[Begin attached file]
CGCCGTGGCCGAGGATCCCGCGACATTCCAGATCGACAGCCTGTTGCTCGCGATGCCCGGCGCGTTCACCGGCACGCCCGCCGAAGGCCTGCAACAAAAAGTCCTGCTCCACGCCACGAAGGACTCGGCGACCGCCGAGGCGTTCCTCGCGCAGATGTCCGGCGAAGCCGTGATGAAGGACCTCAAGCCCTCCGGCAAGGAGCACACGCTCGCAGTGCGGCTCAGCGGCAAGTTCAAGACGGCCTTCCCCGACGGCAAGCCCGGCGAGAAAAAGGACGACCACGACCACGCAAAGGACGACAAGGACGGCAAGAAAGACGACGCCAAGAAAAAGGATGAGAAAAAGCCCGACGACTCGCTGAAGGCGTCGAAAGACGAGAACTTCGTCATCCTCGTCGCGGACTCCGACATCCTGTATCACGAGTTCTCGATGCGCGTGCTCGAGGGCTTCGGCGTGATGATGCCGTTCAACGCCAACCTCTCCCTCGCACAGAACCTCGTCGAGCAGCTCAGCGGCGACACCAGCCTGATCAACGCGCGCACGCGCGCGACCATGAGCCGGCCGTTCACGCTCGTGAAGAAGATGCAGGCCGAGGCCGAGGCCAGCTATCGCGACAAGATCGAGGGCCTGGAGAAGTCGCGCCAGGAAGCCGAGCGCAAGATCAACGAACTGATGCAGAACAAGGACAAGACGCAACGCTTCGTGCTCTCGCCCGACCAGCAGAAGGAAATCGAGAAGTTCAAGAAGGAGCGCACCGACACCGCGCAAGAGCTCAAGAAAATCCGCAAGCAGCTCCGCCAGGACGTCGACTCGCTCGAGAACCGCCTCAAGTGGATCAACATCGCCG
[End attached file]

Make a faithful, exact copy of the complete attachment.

CGCCGTGGCCGAGGATCCCGCGACATTCCAGATCGACAGCCTGTTGCTCGCGATGCCCGGCGCGTTCACCGGCACGCCCGCCGAAGGCCTGCAACAAAAAGTCCTGCTCCACGCCACGAAGGACTCGGCGACCGCCGAGGCGTTCCTCGCGCAGATGTCCGGCGAAGCCGTGATGAAGGACCTCAAGCCCTCCGGCAAGGAGCACACGCTCGCAGTGCGGCTCAGCGGCAAGTTCAAGACGGCCTTCCCCGACGGCAAGCCCGGCGAGAAAAAGGACGACCACGACCACGCAAAGGACGACAAGGACGGCAAGAAAGACGACGCCAAGAAAAAGGATGAGAAAAAGCCCGACGACTCGCTGAAGGCGTCGAAAGACGAGAACTTCGTCATCCTCGTCGCGGACTCCGACATCCTGTATCACGAGTTCTCGATGCGCGTGCTCGAGGGCTTCGGCGTGATGATGCCGTTCAACGCCAACCTCTCCCTCGCACAGAACCTCGTCGAGCAGCTCAGCGGCGACACCAGCCTGATCAACGCGCGCACGCGCGCGACCATGAGCCGGCCGTTCACGCTCGTGAAGAAGATGCAGGCCGAGGCCGAGGCCAGCTATCGCGACAAGATCGAGGGCCTGGAGAAGTCGCGCCAGGAAGCCGAGCGCAAGATCAACGAACTGATGCAGAACAAGGACAAGACGCAACGCTTCGTGCTCTCGCCCGACCAGCAGAAGGAAATCGAGAAGTTCAAGAAGGAGCGCACCGACACCGCGCAAGAGCTCAAGAAAATCCGCAAGCAGCTCCGCCAGGACGTCGACTCGCTCGAGAACCGCCTCAAGTGGATCAACATCGCCG